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A very warm subsurface persists in the eastern equatorial Pacific Ocean and some of that warmth is reaching the surface as oceanic warmth is just-short of the El Nino threshold. Steady development of a weak EL Nino is likely through late northern hemisphere summer.

Headline: Neutral ENSO now but El Nino is looming

Discussion: As the first third of July ends the subsurface anomalous warmth across the entire Pacific Ocean remains immense (Fig. 1).  Warming in the eastern equatorial Pacific is most robust and an indicator of an El Nino episode ahead. The expansive subsurface warmth indicates a large amount of potential energy to ignite El Nino and make any intra-seasonal tropical oscillation such as MJO stronger. At the surface, the Nino SSTA regions are warming but not yet to El Nino thresholds (Fig. 2). The reaction of the oceanic warming by the atmosphere also indicates a borderline weak El Nino climate is not far away (Fig. 3). The Climate Impact Company probabilistic ENSO phase forecast indicates an El Nino will emerge although intensity is uncertain (Fig. 4).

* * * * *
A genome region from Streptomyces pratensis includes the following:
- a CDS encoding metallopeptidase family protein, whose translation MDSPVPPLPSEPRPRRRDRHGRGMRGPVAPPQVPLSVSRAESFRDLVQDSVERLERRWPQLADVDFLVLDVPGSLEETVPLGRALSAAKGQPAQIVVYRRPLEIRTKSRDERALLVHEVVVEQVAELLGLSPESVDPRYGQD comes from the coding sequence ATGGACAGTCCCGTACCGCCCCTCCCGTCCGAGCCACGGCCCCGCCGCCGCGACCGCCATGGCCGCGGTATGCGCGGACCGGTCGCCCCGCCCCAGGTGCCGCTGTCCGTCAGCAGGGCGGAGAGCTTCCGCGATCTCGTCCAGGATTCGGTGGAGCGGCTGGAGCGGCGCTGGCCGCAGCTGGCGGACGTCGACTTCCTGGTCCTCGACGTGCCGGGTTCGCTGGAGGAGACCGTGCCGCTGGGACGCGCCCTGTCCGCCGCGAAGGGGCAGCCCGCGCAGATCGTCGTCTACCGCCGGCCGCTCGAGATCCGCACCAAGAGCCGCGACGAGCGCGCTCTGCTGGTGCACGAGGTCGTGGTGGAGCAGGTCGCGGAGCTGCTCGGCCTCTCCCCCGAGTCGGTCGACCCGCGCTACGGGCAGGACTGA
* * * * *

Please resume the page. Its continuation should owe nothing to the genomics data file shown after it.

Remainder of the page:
Fig. 1: The equatorial subsurface Pacific Ocean temperature anomaly profile.

Fig. 2: The Nino SSTA regions indicate a warming trend but not within El Nino thresholds yet.

Fig. 3: The reaction of the atmosphere to the East Pacific warming is measured by multi-variate ENSO index (MEI) and indicates weak El Nino is evolving.

Fig. 4: Climate Impact Company ENSO risk forecast.